There’s no shortage of services we offer to students, but the question is no longer one of, “Are we reaching students?” but instead, “Are we reaching the students we need to reach?” There exist students in the bottom of an uncanny valley: too far along to turn back yet not far enough to make it past the glass ceiling. It maddens, depresses, pains me that all this progress we’ve made is built over ‘Strawberry Creek’.

It’s a sobering realtiy we live in today. But it’s one that we’re working hard to change. I don’t want to make it sound like we haven’t achieved anything, or that we’re not doing everything within our power to make things better, but this is the enemy we’re facing today. The EECS Department has done a tremedous job, but we’re still a long way to our destination.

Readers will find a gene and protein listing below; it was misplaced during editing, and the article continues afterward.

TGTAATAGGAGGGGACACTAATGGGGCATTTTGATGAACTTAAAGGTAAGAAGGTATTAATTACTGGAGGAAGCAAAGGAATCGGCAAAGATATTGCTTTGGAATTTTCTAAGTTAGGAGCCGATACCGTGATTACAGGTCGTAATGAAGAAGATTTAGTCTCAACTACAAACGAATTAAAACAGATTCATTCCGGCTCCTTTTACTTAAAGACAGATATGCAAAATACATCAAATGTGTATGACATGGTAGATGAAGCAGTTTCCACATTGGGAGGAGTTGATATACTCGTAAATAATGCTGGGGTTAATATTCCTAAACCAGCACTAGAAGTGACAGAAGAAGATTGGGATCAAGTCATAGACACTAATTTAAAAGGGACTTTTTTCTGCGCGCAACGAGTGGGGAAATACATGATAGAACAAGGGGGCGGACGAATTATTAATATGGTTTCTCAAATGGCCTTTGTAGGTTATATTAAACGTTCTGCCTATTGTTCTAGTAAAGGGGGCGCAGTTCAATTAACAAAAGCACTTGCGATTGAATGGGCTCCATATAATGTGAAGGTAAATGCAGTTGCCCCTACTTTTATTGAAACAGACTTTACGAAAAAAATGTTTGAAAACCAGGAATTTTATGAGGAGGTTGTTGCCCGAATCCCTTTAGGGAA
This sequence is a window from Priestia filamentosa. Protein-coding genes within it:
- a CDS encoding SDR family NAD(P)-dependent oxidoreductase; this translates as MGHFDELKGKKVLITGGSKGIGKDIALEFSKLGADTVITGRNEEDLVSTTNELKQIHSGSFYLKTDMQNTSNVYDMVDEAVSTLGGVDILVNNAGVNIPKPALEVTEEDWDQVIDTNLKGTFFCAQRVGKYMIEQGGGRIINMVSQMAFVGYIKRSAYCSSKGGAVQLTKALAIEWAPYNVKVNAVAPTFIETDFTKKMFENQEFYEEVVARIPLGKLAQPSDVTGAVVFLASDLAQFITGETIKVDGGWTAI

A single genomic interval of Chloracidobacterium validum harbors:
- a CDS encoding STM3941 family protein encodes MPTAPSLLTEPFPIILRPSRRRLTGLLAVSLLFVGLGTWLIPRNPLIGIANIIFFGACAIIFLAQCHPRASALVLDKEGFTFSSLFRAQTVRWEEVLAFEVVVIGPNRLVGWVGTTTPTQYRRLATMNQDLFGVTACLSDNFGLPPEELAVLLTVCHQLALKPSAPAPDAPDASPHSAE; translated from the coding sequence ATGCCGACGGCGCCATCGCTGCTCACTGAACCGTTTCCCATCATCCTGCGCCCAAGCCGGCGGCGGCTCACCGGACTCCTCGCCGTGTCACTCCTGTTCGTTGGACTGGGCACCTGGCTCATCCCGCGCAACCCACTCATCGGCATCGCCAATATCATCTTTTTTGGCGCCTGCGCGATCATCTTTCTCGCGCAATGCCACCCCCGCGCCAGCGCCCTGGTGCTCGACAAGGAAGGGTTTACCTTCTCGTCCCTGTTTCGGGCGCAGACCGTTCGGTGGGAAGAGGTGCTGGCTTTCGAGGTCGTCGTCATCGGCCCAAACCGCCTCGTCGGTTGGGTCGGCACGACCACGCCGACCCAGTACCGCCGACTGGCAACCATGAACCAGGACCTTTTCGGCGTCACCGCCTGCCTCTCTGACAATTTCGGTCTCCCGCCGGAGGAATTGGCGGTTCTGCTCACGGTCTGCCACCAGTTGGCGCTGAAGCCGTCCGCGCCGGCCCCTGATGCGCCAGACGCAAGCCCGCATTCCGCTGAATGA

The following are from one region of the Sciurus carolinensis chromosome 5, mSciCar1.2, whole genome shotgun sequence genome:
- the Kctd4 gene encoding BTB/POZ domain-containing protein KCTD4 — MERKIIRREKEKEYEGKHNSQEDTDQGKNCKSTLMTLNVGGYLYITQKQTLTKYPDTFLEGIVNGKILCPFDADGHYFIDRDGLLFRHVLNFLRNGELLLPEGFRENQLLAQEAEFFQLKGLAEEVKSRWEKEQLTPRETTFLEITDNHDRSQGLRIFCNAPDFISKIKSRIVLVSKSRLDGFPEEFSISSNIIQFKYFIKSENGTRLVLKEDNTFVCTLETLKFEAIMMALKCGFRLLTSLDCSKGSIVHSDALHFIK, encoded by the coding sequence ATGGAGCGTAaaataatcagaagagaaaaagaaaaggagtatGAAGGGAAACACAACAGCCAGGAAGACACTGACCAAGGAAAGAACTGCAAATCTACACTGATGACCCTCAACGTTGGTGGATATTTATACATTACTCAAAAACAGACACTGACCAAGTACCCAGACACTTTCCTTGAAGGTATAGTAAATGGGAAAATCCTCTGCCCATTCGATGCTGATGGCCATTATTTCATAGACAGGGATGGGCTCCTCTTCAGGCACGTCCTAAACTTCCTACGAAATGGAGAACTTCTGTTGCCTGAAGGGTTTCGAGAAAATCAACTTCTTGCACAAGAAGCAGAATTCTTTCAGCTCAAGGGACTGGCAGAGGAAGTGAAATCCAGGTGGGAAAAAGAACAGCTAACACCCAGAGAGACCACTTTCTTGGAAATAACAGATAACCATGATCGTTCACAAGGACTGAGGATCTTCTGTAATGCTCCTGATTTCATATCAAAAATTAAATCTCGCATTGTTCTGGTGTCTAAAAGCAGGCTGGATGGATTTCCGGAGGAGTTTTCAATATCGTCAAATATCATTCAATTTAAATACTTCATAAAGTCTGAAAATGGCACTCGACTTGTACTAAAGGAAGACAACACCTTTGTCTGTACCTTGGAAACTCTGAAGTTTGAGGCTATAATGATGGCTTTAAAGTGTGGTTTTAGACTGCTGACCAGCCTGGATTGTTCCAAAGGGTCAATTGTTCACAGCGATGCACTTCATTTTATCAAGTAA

In Why Structure and Interpretation of Computer Programs matters, Brian Harvey writes,

In my experience, relatively few students appreciate how much they’re learning in my course while they’re in it.

We all leave CS 61A, SICP, Mindstorms, or whatever it is, with different feelings. I can’t say I agree with George here, but I think this feeling of uncertainty is a real feeling shared by many students. What’s the point of learning all this? Is this real programming? Why should I put my life in your hands? That’s the kind of weight that comes with being an educator. We create a vast world of possibility, a playground built on basic principles and containing several challenges along the way not just because we want to watch students suffer but precisely because we can’t help but want to share that feeling of failure, re-learning, and perseverance that comes from attaining knowledge through personal experience. There are some feelings that can’t be told or taught; they can only be experienced. And these are the ideas in Mindstorms that resonate most strongly with me.